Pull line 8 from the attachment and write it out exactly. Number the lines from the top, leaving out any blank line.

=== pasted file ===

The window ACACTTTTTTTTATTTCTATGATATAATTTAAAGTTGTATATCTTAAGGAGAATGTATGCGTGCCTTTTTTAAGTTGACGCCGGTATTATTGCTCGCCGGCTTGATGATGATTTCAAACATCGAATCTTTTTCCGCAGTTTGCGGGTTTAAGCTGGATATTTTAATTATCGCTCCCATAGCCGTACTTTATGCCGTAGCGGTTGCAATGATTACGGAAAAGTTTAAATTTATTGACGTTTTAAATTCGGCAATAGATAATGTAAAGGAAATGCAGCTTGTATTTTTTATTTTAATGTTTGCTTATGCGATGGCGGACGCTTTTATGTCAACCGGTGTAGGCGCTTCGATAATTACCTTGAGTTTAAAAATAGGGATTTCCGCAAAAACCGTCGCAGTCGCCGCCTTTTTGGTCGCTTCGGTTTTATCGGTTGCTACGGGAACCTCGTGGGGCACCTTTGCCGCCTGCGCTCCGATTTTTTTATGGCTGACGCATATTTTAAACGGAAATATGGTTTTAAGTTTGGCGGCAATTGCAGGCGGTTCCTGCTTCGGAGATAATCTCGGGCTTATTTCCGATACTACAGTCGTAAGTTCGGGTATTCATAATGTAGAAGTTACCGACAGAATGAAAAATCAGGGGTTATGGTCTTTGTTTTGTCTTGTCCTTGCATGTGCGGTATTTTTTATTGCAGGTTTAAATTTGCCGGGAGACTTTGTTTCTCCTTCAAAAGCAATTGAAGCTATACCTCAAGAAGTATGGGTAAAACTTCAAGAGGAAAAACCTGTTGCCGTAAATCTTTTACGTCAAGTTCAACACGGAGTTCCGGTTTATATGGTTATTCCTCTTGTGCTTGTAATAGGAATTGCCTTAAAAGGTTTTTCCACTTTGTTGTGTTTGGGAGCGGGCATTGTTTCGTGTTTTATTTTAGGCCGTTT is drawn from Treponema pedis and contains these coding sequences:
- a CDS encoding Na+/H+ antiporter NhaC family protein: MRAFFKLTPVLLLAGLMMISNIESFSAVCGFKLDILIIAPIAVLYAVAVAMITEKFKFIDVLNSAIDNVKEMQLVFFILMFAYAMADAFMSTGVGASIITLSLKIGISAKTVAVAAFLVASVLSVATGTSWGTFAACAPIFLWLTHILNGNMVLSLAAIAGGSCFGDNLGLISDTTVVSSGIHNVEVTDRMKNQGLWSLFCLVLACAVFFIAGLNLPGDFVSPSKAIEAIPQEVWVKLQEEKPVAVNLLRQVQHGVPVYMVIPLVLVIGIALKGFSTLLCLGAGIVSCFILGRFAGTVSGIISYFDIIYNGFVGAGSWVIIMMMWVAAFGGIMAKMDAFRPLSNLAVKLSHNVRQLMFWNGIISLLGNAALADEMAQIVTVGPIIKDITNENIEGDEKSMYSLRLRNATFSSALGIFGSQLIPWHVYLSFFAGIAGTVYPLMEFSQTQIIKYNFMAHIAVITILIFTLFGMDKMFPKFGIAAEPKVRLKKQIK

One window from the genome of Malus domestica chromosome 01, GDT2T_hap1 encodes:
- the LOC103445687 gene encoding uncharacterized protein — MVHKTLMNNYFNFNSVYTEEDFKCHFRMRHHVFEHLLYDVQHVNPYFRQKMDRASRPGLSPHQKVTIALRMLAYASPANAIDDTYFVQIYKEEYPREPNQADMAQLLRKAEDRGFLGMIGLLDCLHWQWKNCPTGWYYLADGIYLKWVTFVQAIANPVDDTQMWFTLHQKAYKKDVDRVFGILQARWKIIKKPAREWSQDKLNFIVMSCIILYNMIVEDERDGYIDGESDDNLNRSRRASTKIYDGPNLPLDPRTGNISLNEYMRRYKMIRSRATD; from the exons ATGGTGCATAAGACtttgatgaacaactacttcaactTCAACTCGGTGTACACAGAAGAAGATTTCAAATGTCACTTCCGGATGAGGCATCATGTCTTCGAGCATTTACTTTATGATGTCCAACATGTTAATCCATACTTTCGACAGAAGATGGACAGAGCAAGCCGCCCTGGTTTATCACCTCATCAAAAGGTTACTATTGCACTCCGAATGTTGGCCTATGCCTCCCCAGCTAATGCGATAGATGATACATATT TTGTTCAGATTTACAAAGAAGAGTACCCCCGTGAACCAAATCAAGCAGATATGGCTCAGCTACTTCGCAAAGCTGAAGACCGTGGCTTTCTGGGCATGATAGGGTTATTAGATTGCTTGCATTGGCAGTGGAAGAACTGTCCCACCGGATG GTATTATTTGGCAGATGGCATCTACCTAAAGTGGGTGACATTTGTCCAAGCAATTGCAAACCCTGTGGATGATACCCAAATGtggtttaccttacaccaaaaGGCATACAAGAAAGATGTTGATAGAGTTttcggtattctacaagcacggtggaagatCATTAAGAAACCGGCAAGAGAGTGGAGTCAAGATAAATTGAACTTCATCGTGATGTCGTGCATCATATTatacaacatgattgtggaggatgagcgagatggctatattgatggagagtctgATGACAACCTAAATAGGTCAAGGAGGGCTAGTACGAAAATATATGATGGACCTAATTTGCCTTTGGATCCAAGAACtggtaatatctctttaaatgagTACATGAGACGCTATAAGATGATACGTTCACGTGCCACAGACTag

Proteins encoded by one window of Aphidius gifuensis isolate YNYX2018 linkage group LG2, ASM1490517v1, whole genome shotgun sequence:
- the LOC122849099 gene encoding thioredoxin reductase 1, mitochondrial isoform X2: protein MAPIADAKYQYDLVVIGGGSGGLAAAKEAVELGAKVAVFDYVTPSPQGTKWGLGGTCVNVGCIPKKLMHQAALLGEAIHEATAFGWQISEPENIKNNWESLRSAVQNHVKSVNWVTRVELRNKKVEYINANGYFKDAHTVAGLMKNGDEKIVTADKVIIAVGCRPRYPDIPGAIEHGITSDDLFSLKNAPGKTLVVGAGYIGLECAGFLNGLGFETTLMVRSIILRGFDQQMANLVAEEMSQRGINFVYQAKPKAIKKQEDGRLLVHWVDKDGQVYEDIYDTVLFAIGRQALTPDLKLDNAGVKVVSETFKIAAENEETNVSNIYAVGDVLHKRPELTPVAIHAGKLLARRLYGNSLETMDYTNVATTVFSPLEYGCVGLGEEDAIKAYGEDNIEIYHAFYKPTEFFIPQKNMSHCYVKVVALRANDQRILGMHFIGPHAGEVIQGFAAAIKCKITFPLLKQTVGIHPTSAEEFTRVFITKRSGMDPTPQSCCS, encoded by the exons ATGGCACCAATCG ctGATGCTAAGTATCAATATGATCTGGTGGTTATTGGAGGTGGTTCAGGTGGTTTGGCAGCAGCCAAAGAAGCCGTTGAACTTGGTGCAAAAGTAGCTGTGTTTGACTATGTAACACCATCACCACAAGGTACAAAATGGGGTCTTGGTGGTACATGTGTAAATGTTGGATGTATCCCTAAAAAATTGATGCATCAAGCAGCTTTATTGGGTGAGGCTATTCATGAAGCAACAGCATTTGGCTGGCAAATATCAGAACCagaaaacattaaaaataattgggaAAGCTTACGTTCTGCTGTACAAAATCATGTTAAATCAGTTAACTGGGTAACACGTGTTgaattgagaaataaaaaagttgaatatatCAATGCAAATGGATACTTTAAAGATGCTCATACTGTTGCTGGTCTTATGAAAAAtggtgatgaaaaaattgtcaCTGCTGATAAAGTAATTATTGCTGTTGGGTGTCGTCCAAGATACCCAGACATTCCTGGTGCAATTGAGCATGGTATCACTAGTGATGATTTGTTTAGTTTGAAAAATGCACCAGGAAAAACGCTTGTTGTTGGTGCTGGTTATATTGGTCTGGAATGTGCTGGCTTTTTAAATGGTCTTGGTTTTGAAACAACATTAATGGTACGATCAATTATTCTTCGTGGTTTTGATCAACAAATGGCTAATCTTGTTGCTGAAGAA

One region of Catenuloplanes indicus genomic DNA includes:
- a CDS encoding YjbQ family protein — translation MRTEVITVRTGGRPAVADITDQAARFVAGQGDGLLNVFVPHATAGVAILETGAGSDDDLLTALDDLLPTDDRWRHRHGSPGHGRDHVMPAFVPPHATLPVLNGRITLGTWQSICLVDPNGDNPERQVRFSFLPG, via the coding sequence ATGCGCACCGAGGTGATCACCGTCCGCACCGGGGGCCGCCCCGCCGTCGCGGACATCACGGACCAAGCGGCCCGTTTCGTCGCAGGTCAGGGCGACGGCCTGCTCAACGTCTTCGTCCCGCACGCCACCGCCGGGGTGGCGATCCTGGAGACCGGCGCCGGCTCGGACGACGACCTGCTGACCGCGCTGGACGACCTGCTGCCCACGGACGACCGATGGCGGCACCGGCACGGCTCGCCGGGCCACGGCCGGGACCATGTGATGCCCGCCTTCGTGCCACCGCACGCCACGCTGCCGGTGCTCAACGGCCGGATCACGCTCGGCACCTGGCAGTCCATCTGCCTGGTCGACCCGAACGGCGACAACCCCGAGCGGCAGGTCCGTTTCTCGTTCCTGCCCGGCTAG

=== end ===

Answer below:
- a CDS encoding YjbQ family protein — translation MRTEVITVRTGGRPAVADITDQAARFVAGQGDGLLNVFVPHATAGVAILETGAGSDDDLLTALDDLLPTDDRWRHRHGSPGHGRDHVMPAFVPPHATLPVLNGRITLGTWQSICLVDPNGDNPERQVRFSFLPG, via the coding sequence ATGCGCACCGAGGTGATCACCGTCCGCACCGGGGGCCGCCCCGCCGTCGCGGACATCACGGACCAAGCGGCCCGTTTCGTCGCAGGTCAGGGCGACGGCCTGCTCAACGTCTTCGTCCCGCACGCCACCGCCGGGGTGGCGATCCTGGAGACCGGCGCCGGCTCGGACGACGACCTGCTGACCGCGCTGGACGACCTGCTGCCCACGGACGACCGATGGCGGCACCGGCACGGCTCGCCGGGCCACGGCCGGGACCATGTGATGCCCGCCTTCGTGCCACCGCACGCCACGCTGCCGGTGCTCAACGGCCGGATCACGCTCGGCACCTGGCAGTCCATCTGCCTGGTCGACCCGAACGGCGACAACCCCGAGCGGCAGGTCCGTTTCTCGTTCCTGCCCGGCTAG